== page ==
When family is good, it makes its point like no other source can. Here in Exodus 18, Jethro is a reminder from outside the details of Moses' day-to-day, of an adjustment that would be profitable for him to make.
What responsibility of leadership can wear a leader out more than an excessive bearing of a burden? This kind of "not good" (18:17) is not something that is a categorical moral issue, but it is a bona fide moral one.
Jethro says "if you do this thing and God commands you, then you will be able to stand" (18:23). To divide up work so that it is manageable is so garden-variety on the scale of moral issues that it doesn't receive its due: how many Nobel Prizes go to those who have slimmed down their areas of responsibility?
Yet a day doesn't get very far before such choices have to be made. This accomplishment is so garden-variety, that any plan, of any kind, even evil plans, must take it into account. The Lord said something about the nature of this aspect of moral life, the fitting of means to ends, many times over: sayings about avoiding the judge (Lk 12:58); sayings about being shrewd in relation to others (Lk 16:8), and the combination of shrewdness like serpents with innocence like doves (Mt 10:16). Luke 16:8 also wryly points out that "the sons of light" lag behind "the sons of this age" in acting shrewdly. Thus Moses got help from the outside.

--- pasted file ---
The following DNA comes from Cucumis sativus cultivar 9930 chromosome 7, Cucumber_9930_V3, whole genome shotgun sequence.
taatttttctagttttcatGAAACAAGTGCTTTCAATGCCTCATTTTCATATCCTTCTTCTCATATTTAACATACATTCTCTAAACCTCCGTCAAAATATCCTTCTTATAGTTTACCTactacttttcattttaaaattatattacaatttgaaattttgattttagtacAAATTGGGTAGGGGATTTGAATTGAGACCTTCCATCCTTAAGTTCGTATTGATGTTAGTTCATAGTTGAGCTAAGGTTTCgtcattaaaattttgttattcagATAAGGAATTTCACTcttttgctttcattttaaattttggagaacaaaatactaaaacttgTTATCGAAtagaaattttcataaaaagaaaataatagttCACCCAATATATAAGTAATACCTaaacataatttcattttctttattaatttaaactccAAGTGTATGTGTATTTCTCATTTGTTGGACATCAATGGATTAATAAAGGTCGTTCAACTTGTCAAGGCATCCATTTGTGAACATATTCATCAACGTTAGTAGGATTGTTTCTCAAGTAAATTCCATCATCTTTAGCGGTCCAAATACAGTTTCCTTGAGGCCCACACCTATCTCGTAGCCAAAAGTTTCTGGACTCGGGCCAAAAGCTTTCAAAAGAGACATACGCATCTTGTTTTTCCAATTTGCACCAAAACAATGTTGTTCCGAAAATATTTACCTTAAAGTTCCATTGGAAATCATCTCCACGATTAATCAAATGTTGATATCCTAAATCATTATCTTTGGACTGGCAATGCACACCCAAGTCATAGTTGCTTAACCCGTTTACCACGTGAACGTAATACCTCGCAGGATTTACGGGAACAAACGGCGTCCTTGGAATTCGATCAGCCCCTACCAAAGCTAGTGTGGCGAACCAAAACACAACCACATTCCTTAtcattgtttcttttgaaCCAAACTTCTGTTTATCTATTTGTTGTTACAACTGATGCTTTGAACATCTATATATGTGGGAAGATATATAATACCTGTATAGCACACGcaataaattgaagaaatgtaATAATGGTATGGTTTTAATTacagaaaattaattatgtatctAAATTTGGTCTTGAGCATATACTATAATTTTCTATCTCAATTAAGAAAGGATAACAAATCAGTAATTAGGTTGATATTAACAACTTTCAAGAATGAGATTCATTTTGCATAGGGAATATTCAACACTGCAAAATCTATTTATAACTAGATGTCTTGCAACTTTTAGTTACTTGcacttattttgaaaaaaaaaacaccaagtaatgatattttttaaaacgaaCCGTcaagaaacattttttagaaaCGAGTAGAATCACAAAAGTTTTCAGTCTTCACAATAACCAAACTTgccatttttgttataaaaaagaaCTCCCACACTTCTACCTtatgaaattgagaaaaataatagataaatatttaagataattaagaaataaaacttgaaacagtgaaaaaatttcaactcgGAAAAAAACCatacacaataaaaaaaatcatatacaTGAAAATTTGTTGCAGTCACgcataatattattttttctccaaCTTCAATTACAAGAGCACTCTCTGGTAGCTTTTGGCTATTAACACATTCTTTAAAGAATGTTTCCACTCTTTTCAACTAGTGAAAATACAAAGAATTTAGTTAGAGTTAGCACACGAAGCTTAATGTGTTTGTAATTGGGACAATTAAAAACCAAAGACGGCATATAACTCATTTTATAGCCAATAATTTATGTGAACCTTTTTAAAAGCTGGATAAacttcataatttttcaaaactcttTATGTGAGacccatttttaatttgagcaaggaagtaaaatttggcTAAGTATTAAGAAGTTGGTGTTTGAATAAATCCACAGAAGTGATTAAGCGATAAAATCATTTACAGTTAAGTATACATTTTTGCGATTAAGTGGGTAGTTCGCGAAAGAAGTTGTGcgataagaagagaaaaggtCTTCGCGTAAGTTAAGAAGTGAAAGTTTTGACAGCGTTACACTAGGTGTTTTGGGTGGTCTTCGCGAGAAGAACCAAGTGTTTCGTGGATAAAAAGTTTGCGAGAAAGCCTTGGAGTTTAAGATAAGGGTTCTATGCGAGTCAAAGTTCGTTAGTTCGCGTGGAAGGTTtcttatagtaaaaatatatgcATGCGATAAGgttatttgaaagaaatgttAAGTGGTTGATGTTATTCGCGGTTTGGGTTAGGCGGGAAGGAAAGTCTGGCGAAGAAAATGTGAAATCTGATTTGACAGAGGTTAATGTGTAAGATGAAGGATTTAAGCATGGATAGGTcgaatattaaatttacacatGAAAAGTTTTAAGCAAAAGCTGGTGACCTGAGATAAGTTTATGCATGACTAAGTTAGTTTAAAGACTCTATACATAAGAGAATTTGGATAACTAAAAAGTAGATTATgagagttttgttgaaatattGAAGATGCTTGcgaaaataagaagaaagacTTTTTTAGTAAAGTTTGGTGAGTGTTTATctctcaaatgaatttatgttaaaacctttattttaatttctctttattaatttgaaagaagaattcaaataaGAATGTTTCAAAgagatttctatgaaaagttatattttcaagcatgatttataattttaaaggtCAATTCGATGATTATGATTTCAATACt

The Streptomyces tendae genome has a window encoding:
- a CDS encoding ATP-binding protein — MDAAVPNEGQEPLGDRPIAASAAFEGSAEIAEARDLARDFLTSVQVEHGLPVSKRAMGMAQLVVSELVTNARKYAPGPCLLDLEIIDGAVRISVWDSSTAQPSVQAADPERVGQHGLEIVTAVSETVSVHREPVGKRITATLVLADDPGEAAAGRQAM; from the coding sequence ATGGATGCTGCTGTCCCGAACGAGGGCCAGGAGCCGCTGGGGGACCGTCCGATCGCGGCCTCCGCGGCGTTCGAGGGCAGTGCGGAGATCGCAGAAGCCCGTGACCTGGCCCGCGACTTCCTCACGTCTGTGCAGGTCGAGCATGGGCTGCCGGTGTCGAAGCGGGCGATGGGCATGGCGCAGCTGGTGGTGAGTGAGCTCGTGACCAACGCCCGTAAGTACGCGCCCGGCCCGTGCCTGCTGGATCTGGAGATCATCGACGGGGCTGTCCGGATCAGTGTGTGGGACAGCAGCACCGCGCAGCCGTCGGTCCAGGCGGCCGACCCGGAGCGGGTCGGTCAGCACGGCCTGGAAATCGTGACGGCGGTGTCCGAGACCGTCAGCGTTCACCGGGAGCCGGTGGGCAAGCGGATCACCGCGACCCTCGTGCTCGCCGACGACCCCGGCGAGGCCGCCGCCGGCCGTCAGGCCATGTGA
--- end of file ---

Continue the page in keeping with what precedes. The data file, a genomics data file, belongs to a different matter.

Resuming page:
There is some humor in the story when we read it with one eye closed. "In-laws!" In light of the dramatic acts of God, the miraculous aspect of life all around him -- "here comes my father-in-law...." How 'inappropriate' at such a time. But what are you gonna do? Wisdom is very hard to swallow, when you're in the world of the totally dramatic. It almost has to sneak in without an invitation.
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